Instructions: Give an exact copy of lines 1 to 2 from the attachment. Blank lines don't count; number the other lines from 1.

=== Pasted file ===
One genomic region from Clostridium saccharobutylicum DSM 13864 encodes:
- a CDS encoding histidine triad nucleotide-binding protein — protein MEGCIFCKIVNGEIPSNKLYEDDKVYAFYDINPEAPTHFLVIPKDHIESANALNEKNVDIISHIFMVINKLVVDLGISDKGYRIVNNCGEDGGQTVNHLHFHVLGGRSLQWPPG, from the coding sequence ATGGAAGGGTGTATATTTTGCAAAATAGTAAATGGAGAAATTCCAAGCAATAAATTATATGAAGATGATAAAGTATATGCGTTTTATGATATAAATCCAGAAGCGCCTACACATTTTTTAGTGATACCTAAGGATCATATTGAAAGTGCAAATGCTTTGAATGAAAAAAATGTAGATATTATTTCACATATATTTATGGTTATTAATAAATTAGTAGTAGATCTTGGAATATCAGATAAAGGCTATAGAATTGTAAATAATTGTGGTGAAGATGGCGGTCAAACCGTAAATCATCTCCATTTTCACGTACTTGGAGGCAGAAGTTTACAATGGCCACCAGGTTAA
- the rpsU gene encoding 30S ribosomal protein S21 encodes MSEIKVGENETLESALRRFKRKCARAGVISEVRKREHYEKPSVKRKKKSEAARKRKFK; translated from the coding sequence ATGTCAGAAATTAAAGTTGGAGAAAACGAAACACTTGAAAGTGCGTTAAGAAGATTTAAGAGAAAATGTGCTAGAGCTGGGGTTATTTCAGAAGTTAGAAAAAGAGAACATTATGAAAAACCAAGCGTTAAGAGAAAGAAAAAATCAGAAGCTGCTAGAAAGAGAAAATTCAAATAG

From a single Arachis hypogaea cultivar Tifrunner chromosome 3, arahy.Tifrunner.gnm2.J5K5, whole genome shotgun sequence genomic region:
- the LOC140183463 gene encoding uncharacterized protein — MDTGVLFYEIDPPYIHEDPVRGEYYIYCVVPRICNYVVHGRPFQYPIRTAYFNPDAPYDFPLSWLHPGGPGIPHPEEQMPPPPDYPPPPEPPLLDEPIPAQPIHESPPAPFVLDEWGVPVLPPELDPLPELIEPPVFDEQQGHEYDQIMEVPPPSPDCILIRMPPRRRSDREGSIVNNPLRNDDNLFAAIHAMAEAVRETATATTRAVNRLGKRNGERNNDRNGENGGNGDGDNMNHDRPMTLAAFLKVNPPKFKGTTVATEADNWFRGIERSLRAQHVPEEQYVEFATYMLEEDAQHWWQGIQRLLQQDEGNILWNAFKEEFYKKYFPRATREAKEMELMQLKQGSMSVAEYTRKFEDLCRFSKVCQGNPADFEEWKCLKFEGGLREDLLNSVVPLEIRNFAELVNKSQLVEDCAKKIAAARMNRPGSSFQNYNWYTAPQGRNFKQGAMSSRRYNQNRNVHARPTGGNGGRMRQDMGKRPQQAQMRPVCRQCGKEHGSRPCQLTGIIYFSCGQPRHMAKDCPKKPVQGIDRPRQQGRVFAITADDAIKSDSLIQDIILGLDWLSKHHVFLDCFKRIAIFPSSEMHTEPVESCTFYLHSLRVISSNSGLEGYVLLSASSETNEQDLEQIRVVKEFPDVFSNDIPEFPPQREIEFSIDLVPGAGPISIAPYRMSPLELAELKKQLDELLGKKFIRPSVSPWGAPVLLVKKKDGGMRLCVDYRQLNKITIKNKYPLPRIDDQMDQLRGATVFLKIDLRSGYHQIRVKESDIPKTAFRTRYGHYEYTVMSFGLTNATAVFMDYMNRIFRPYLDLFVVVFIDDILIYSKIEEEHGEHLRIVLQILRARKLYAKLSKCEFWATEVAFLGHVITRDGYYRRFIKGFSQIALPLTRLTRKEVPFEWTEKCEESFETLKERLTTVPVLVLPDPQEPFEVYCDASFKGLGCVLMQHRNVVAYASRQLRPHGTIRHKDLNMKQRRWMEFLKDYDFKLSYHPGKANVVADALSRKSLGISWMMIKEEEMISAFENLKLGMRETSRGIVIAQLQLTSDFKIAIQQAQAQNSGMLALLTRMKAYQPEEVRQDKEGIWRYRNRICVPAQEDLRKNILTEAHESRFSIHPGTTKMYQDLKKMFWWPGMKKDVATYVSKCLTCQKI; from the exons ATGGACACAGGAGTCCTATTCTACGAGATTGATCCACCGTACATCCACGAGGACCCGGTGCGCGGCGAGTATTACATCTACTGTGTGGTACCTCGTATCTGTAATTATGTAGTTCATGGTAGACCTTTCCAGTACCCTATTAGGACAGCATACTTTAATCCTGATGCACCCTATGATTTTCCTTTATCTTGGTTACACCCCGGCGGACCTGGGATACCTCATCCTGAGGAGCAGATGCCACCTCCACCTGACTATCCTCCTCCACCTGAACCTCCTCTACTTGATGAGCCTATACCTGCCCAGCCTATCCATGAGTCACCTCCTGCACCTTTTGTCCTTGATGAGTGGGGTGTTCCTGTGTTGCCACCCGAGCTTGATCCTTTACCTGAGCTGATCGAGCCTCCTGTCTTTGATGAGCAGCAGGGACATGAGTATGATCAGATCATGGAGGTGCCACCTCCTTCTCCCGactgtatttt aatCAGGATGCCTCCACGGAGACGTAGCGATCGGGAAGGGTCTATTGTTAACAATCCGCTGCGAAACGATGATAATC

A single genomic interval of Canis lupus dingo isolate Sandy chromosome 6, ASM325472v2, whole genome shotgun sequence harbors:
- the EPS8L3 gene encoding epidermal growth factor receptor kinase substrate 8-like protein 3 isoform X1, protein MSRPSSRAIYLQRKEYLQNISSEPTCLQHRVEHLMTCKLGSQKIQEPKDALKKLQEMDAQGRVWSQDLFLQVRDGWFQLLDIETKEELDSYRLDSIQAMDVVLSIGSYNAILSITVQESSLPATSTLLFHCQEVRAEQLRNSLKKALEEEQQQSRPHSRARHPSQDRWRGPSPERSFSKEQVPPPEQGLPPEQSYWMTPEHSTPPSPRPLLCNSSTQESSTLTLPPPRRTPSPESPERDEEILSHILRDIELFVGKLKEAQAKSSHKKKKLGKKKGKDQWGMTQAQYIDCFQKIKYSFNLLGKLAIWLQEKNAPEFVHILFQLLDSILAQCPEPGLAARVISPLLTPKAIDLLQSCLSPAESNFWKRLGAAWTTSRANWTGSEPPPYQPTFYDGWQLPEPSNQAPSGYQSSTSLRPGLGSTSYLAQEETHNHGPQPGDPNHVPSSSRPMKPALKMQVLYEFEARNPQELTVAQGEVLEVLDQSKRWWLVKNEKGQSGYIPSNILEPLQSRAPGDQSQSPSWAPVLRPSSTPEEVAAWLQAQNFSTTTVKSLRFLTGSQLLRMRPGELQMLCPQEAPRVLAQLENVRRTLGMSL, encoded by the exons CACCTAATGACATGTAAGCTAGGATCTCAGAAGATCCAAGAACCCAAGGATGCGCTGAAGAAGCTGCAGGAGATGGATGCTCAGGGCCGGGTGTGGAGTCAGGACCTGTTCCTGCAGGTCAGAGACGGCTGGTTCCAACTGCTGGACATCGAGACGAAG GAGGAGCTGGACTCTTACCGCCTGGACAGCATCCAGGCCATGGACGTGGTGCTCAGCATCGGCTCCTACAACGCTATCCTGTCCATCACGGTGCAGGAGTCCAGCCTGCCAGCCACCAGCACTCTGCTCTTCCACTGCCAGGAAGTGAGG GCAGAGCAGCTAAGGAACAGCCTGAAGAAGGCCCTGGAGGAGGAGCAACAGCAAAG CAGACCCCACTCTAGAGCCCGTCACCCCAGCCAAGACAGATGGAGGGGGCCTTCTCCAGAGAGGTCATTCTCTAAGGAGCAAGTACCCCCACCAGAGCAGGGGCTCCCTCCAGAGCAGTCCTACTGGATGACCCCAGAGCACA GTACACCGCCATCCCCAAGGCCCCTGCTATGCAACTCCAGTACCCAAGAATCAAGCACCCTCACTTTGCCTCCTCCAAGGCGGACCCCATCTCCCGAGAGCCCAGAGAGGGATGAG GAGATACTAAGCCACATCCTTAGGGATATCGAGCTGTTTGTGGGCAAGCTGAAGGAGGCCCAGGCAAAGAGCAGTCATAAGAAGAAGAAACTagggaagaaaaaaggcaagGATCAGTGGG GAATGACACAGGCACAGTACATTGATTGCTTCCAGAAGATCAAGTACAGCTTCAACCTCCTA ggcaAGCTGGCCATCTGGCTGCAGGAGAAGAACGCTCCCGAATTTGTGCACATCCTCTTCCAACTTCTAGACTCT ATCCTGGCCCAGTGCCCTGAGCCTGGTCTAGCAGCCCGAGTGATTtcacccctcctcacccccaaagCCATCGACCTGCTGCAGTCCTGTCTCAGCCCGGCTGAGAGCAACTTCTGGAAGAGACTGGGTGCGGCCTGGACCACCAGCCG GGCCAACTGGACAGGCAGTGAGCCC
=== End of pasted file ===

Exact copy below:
One genomic region from Clostridium saccharobutylicum DSM 13864 encodes:
- a CDS encoding histidine triad nucleotide-binding protein — protein MEGCIFCKIVNGEIPSNKLYEDDKVYAFYDINPEAPTHFLVIPKDHIESANALNEKNVDIISHIFMVINKLVVDLGISDKGYRIVNNCGEDGGQTVNHLHFHVLGGRSLQWPPG, from the coding sequence ATGGAAGGGTGTATATTTTGCAAAATAGTAAATGGAGAAATTCCAAGCAATAAATTATATGAAGATGATAAAGTATATGCGTTTTATGATATAAATCCAGAAGCGCCTACACATTTTTTAGTGATACCTAAGGATCATATTGAAAGTGCAAATGCTTTGAATGAAAAAAATGTAGATATTATTTCACATATATTTATGGTTATTAATAAATTAGTAGTAGATCTTGGAATATCAGATAAAGGCTATAGAATTGTAAATAATTGTGGTGAAGATGGCGGTCAAACCGTAAATCATCTCCATTTTCACGTACTTGGAGGCAGAAGTTTACAATGGCCACCAGGTTAA